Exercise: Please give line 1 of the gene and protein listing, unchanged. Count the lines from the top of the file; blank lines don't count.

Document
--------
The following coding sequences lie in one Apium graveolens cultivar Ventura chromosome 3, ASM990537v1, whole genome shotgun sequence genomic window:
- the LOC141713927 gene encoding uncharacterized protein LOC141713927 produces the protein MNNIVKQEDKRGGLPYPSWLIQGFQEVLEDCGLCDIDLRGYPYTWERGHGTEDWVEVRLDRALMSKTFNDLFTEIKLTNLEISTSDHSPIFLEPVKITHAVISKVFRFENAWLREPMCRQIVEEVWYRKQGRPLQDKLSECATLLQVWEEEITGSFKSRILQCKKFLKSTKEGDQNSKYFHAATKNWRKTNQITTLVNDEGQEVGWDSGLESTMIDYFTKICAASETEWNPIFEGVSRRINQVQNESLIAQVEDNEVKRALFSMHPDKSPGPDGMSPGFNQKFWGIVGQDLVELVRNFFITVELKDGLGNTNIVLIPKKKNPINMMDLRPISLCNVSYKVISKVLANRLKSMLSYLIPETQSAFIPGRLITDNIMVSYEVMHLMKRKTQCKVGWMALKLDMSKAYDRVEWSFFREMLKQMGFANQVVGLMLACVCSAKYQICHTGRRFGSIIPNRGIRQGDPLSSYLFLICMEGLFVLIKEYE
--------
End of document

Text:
The following coding sequences lie in one Apium graveolens cultivar Ventura chromosome 3, ASM990537v1, whole genome shotgun sequence genomic window: